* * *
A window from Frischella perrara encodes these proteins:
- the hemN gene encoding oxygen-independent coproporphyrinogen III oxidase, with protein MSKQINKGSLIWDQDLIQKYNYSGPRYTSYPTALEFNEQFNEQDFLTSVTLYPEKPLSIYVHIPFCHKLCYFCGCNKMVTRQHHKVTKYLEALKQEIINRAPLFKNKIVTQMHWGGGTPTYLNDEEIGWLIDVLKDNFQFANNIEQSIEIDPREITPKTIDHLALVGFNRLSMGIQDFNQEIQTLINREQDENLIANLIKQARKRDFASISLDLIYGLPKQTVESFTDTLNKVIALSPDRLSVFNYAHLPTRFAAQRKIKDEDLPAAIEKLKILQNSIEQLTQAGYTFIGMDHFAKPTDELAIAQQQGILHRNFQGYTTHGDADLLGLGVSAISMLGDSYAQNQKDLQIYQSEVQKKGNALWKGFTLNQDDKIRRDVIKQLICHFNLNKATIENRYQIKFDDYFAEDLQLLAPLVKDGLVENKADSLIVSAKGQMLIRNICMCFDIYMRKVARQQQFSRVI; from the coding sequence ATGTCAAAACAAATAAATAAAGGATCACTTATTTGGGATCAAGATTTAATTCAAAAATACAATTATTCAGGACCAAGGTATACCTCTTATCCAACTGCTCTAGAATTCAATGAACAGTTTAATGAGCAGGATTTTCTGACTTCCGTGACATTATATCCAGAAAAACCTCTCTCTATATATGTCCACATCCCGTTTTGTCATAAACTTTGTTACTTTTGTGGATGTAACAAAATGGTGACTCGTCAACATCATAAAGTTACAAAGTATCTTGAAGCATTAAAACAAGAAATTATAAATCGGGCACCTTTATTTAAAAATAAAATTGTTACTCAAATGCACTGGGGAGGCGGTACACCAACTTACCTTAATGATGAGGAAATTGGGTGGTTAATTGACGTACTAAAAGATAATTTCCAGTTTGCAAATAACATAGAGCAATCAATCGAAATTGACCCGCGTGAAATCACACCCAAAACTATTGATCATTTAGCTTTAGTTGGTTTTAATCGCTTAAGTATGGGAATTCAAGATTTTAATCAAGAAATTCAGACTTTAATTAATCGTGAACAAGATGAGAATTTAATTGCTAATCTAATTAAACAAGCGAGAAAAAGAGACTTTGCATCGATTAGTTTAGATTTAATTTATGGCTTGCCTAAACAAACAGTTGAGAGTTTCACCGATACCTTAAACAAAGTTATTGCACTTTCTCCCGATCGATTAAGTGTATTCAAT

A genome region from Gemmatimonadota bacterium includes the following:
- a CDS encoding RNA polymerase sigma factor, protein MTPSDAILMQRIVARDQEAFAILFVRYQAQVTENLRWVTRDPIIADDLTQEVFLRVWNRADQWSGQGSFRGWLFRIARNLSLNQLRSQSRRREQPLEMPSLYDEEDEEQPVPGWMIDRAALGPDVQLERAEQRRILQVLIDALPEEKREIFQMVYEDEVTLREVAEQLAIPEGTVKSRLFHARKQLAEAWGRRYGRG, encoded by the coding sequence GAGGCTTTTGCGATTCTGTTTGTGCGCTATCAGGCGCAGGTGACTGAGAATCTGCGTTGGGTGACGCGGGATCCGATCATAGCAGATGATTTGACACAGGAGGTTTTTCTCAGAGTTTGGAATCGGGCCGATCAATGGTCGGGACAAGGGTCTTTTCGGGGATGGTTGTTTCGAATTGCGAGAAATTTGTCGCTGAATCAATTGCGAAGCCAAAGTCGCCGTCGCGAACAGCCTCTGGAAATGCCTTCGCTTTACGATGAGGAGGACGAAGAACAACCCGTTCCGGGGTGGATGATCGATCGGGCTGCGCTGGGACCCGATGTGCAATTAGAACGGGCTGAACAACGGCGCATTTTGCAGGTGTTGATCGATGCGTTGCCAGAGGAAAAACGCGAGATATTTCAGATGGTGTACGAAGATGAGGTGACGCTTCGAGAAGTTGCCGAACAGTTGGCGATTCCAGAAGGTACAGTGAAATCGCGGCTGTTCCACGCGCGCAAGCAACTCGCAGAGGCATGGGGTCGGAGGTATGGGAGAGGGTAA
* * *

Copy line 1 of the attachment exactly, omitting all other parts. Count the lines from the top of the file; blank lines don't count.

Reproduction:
A window from Frischella perrara encodes these proteins: